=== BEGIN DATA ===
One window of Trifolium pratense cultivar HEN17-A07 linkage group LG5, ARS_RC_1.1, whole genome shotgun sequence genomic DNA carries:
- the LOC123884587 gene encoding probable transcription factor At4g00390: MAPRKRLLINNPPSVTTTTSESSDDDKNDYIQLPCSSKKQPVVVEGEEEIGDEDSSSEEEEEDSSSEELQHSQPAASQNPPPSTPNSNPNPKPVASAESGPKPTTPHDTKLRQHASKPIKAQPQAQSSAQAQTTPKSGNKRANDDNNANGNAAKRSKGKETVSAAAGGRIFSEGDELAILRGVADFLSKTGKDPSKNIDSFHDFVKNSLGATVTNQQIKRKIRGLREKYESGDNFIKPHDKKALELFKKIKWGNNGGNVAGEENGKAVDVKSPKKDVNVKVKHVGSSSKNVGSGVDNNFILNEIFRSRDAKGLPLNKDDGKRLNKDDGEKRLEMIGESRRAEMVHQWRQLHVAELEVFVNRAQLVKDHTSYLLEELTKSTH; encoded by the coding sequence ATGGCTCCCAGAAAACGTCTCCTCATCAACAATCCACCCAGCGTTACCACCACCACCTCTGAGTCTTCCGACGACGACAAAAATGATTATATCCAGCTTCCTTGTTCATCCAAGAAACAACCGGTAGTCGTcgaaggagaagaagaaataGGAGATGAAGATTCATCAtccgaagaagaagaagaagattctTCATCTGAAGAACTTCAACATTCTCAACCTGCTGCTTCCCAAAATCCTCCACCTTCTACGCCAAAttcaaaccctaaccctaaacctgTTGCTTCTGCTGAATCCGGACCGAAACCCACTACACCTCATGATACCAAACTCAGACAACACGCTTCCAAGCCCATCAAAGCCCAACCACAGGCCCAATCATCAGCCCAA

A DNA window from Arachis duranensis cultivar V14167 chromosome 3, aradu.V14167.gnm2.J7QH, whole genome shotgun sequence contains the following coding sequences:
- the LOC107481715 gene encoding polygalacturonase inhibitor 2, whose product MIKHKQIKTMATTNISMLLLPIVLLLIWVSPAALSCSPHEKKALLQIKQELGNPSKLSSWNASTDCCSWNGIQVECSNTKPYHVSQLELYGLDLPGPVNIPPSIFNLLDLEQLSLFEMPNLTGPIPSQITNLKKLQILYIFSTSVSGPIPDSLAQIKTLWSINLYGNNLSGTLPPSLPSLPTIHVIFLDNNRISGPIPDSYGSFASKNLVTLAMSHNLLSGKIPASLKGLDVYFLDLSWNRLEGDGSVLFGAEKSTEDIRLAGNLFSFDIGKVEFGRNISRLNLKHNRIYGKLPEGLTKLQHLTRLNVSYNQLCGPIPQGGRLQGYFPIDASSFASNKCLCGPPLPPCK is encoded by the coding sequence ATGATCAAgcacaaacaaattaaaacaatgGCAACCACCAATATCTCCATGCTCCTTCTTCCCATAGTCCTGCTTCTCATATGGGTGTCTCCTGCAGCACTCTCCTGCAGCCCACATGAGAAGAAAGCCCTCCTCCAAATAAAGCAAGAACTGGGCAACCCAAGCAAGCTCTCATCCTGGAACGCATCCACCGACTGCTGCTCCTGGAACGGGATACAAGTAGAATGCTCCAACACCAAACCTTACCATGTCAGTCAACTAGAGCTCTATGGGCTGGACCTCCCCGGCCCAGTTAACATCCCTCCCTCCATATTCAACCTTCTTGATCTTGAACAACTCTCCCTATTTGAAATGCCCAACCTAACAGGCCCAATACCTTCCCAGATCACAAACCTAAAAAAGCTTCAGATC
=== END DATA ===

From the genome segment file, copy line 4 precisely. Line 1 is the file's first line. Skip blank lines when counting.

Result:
- the LOC107481715 gene encoding polygalacturonase inhibitor 2, whose product MIKHKQIKTMATTNISMLLLPIVLLLIWVSPAALSCSPHEKKALLQIKQELGNPSKLSSWNASTDCCSWNGIQVECSNTKPYHVSQLELYGLDLPGPVNIPPSIFNLLDLEQLSLFEMPNLTGPIPSQITNLKKLQILYIFSTSVSGPIPDSLAQIKTLWSINLYGNNLSGTLPPSLPSLPTIHVIFLDNNRISGPIPDSYGSFASKNLVTLAMSHNLLSGKIPASLKGLDVYFLDLSWNRLEGDGSVLFGAEKSTEDIRLAGNLFSFDIGKVEFGRNISRLNLKHNRIYGKLPEGLTKLQHLTRLNVSYNQLCGPIPQGGRLQGYFPIDASSFASNKCLCGPPLPPCK is encoded by the coding sequence ATGATCAAgcacaaacaaattaaaacaatgGCAACCACCAATATCTCCATGCTCCTTCTTCCCATAGTCCTGCTTCTCATATGGGTGTCTCCTGCAGCACTCTCCTGCAGCCCACATGAGAAGAAAGCCCTCCTCCAAATAAAGCAAGAACTGGGCAACCCAAGCAAGCTCTCATCCTGGAACGCATCCACCGACTGCTGCTCCTGGAACGGGATACAAGTAGAATGCTCCAACACCAAACCTTACCATGTCAGTCAACTAGAGCTCTATGGGCTGGACCTCCCCGGCCCAGTTAACATCCCTCCCTCCATATTCAACCTTCTTGATCTTGAACAACTCTCCCTATTTGAAATGCCCAACCTAACAGGCCCAATACCTTCCCAGATCACAAACCTAAAAAAGCTTCAGATC